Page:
Asserting India's credentials for a greater role in global governance, West Bengal Governor M.K. Narayanan on Friday called for “a total revamp” of the United Nations Security Council.
Addressing the inaugural Singapore Global Dialogue organised by the S. Rajaratnam School of International Studies (RSIS), Mr. Narayanan emphasised that “India should not be punching below its weight.”
‘String of pearls'
India “is too large a country to be encircled,” said the former National Security Adviser, discounting the views in some quarters that China was actually doing so now, by weaving “a string of pearls” in the form of bases in the Indian neighbourhood.
No potential for conflict
Alluding to his professional interactions with Chinese officials and leaders in the past several years, Mr. Narayanan saw no potential now for conflict with China in the normal course. Both “are very careful” in their policies towards each other.
Echoing this assessment, Zhu Chenghu, Dean of the Defence Affairs Institute of the People's Liberation Army, described the current state of China-India ties as “constructive and positive.”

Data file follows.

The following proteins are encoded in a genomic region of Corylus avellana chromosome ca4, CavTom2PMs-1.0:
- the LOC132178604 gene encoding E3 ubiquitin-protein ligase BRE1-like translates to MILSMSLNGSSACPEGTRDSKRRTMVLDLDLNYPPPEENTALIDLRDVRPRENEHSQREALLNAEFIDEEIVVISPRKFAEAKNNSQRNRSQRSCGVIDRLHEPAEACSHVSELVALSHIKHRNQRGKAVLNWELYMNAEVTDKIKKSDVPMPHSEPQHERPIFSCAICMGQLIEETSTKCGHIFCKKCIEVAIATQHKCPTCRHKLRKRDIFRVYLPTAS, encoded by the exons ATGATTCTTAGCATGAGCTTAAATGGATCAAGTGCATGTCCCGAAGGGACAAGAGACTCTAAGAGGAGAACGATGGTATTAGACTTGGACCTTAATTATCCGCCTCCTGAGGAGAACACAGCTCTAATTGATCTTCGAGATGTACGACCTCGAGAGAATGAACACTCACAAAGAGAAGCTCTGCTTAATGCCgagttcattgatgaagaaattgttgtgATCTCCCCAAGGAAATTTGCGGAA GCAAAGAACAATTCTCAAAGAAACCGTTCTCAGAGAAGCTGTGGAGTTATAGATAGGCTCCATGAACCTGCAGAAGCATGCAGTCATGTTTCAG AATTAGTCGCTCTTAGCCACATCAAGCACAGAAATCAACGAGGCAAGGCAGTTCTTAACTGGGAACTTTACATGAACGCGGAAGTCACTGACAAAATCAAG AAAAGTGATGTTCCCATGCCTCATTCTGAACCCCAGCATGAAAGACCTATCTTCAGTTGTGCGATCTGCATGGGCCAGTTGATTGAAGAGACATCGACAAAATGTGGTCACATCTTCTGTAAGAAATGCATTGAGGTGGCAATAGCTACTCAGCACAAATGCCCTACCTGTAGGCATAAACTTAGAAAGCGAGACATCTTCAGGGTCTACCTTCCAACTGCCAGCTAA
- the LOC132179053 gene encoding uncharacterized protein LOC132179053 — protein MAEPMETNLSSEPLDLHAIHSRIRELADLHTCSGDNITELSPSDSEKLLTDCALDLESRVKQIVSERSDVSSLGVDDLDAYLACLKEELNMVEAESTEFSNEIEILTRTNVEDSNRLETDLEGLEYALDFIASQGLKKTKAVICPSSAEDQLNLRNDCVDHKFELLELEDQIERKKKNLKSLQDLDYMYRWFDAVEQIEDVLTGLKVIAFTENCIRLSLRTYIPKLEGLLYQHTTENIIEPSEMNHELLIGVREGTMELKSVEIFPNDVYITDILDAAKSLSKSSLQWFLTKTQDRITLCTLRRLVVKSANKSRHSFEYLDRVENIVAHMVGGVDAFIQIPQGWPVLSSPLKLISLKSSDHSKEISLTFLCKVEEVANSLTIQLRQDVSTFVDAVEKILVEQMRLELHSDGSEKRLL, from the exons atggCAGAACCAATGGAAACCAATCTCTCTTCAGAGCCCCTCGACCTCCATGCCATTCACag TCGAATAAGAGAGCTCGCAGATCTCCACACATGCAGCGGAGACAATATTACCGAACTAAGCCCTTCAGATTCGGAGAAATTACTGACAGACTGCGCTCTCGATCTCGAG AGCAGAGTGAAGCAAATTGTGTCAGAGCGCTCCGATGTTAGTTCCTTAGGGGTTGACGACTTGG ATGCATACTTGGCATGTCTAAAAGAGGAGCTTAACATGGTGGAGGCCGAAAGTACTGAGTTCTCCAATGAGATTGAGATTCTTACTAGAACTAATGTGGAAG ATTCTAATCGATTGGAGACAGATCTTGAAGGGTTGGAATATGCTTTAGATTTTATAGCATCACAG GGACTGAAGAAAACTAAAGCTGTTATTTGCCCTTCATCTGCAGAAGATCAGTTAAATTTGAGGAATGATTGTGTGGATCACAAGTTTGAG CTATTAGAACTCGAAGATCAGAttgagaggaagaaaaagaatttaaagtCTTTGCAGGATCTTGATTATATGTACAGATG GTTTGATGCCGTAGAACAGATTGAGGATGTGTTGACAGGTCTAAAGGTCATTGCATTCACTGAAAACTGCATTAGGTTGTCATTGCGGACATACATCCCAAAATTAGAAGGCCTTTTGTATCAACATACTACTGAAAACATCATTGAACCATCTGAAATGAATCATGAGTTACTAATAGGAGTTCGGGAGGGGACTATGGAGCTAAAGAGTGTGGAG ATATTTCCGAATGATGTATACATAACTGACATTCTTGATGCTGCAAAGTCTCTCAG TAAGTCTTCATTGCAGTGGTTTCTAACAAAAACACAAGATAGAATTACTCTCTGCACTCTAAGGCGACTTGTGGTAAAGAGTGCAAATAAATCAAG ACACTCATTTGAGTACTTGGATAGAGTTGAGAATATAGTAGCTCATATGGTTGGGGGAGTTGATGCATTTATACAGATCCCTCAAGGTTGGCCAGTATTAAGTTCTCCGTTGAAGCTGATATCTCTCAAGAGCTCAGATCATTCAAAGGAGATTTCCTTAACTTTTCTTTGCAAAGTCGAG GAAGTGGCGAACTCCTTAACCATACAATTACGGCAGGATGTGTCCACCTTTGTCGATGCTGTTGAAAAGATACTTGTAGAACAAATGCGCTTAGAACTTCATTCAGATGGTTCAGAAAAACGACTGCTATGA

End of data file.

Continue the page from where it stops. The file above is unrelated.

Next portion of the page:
In a nuanced presentation of the same view from Beijing, Tang Jiaxuan, former State Councillor and former Foreign Minister, said in his keynote address, that “none of China's relations with a South or Central Asian country is targeted at a third country.” Implicit in this was an assurance that China's all-weather friendship with Pakistan was not directed against India.
On the realistic prospects of India being able to become a permanent member of a reformed U.N. Security Council, Shashi Tharoor, former Minister of State for External Affairs, said, “If [the] reform happens, we will certainly be a principal beneficiary. There will not be reform that leaves out India… We need a formula that is, at the same time, acceptable to two-thirds of the countries [in the U.N.] and not unacceptable to the five countries whose powers will be diluted. Such a formula has been very elusive so far.”
On another aspect of India's global credentials as a responsible nuclear-weapon power, an image portrayed by Mr. Narayanan at the conference, the former Australian Prime Minister, John Howard, suggested that the present Julia Gillard government “alter” its position of refusing to sell uranium to New Delhi.
Commenting on India's ties with Russia, Dmitri Trenin, Director of Carnegie Moscow Centre, said the relationship was non-problematic. However, Russia should seek to address the current “under-performance” by both sides in the domain of their bilateral economic and defence-related engagement, he said.